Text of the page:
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Centre may soon ban all construction on Ganga

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New Delhi: All new construction activities may soon be banned on the banks of Ganga and all its tributaries to protect the ecology of the holy river and maintain its minimum environmental flow.

An in-principle decision towards this was taken at an Inter-Ministerial Group (IMG) meeting that was held last month. The decision was taken after reviewing the report submitted by an Expert Body that gave clearance to hydroelectric power (HEP) projects that have been proposed to be built on Alaknanda and Bhagirathi river basins in Uttarakhand.

According to reports, a final decision will be taken after IMG-constituted five-member committee chaired by Water Resources Secretary Shashi Shekhar submits its comprehensive report on the issue. The committee is likely to examine all the aspects of the issue, ranging from environmental flow to longitudinal connectivity in the two rivers.

Shekhar has severely criticized the Experts Group report for giving clearances to five out of six HEP projects. The six proposed HEP projects are: NTPC’s Lata Tapavan, NHPC’s Kotlibhel IA, GMR’s Alaknanda, Super Hydro’s Khirao Ganga and Bhyunder Ganga, and THDC’s Jelam.

He has further conveyed to the IMG that the requirements of environmental flow and longitudinal connectivity proposed by the Experts Group are very inadequate and may leave the rivers without any water during non-monsoon seasons.

The IMG is comprised of Water Resources Minister Uma Bharti, Environment Minister Prakash Javadekar and Power Minister Piyush Goyal.

After the devastating floods in Uttarakhand in 2013, the Supreme Court had put a temporary halt on all new HEP projects, and had asked the government to examine the feasibility of the HEP’s and submit its recommendations.

The next hearing of the Supreme Court on the issue is scheduled for January 20. Shekhar has been given a month’s time to complete his recommendations so that the government can take a final decision and convey it to the Supreme Court on January 20.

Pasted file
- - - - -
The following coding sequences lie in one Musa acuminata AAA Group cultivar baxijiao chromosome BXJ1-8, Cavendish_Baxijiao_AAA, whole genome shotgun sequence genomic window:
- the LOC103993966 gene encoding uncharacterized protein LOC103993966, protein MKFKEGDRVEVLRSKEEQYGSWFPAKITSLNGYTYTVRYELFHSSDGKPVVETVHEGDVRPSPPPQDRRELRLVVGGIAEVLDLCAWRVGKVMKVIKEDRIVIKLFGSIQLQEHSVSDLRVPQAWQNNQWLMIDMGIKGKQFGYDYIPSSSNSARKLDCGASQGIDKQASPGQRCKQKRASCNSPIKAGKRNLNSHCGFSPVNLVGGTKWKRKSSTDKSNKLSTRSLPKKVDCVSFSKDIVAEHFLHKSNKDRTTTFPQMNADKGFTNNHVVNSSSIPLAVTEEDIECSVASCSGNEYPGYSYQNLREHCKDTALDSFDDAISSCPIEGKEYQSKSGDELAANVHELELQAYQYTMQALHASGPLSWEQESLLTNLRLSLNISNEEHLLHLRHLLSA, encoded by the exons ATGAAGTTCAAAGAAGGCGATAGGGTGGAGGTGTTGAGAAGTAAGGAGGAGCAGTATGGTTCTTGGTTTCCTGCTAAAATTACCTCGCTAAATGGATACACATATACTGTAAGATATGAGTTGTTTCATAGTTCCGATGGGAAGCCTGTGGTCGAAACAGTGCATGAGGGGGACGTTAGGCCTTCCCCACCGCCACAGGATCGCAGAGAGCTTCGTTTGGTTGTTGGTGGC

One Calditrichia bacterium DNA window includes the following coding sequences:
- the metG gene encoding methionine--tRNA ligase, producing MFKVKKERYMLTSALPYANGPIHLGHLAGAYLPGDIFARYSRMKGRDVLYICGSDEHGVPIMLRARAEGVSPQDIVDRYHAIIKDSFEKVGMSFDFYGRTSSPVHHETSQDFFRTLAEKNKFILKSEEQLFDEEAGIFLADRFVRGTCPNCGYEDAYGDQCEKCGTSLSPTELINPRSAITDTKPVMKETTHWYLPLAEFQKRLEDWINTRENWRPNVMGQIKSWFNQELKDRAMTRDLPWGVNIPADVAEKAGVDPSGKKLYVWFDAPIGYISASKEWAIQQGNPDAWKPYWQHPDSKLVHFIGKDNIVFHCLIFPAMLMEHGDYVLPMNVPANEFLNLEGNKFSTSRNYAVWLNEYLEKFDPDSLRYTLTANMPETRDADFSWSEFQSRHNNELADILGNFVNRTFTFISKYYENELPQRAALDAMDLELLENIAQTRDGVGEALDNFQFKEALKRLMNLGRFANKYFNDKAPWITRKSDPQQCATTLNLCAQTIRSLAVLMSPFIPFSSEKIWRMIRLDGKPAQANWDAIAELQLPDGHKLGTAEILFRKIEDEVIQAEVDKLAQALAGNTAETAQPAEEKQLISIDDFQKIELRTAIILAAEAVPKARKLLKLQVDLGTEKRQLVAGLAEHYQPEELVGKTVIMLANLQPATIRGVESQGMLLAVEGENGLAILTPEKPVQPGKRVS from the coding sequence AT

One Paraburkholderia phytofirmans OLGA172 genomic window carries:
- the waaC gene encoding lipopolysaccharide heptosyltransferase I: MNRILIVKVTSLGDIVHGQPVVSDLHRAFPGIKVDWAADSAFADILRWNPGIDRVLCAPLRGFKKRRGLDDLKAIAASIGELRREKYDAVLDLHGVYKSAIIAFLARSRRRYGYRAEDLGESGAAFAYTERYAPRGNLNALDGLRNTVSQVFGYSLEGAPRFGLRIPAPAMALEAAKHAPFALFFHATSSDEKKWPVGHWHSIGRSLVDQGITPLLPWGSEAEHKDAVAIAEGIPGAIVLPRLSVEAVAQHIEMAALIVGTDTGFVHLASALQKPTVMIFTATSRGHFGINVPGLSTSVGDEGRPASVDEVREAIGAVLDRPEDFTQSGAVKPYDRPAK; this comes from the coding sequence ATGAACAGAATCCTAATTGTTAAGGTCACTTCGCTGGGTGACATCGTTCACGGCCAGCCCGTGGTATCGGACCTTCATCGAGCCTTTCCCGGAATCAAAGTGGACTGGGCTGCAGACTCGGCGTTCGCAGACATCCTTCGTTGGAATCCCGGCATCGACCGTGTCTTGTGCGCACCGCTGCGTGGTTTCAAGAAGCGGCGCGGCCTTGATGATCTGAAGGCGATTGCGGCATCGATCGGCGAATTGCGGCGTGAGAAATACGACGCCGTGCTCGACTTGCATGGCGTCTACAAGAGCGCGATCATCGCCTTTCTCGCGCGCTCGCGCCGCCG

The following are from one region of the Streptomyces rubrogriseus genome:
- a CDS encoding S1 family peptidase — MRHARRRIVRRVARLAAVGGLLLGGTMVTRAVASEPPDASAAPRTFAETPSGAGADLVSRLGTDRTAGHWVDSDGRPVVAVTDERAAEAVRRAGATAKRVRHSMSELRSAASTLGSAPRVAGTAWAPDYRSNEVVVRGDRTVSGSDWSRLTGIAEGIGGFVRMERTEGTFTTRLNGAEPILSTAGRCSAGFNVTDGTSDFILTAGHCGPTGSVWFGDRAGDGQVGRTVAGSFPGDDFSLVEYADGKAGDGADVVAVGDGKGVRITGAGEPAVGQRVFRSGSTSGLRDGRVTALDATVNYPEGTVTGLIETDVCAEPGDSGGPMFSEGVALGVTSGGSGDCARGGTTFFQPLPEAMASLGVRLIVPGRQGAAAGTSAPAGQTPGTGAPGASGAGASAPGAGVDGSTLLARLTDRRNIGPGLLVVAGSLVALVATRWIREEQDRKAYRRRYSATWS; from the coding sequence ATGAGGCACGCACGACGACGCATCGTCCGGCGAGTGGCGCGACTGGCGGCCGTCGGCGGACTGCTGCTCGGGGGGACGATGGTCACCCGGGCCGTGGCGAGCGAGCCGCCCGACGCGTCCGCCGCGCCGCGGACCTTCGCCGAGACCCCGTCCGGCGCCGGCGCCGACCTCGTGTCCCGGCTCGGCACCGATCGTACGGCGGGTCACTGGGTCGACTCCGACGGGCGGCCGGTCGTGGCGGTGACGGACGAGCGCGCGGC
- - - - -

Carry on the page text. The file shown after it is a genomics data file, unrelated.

(Photo: www.gangarights.org)

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Water Quality of River Ganga Gets improved Amidst Nationwide Lockdown

The lockdown has done what other government projects could not do for the Ganga

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The water quality of the Ganga river in Uttar Pradesh has improved considerably in cities like Varanasi and Kanpur. Wikimedia Commons

The national lockdown to check the spread of Covid-19 has thrown up something to smile about. The water quality of the Ganga river in Uttar Pradesh has improved considerably in cities like Varanasi and Kanpur.

Dr P.K. Mishra, Professor at Chemical Engineering & Technology, IIT-BHU, Varanasi, said that there has been 40-50 per cent improvement in quality of water in the Ganga.

This is primarily because factories along the river bank that discharged effluents into the Ganga have been shut due to the lockdown and this has naturally improved the water quality. Kalika Singh, regional officer of the Uttar Pradesh Pollution Control Board (UPPCB) in Varanasi said: “The dissolved oxygen level upstream in river Ganga is 8.9 mg per litre while downstream, the dissolved oxygen level is 8.3 mg per litre. This clearly shows that water quality has improved significantly, and it is good for bathing. Healthy water should have a dissolved oxygen level of at least 7 mg/litre.”

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Singh said that during the lockdown period, the air quality in Varanasi had also improved.
“The roads in Varanasi are completely deserted because people are inside their houses and all vehicles are off the roads. Those engaged in essential services can only be seen in the city with their vehicles. Due to this, the air quality has improved in the city,” he said.

The Ganga enters Uttar Pradesh in Bijnor district and passes through major districts such as Meerut, Bulandshahr, Aligarh, Kanpur, Allahabad, and Varanasi. In Kanpur too, the Ganga waters are cleaner.

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Dr P.K. Mishra, Professor at Chemical Engineering & Technology, IIT-BHU, Varanasi, said that there has been 40-50 per cent improvement in quality of water in the Ganga. Wikimedia Commons

A priest at the famous Parmat temple in Kanpur, said: “The major cause of water pollution in Kanpur is the toxic industrial waste which is discharged into the river. Since all the factories are closed due to the lockdown, the Ganga river has become cleaner. The priests at the temple earlier used to refrain from taking a holy dip because the water was highly contaminated. However, since the past week, we are bathing in the river.”

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The Sisamau drain which used to discharged millions of litres of dirty water into the river was completely tapped last year under the Namami Gange project. This has also brought down the water pollution but the improvement being witnessed at present is unprecedented.

The lockdown has done what other government projects could not do for the Ganga. (IANS)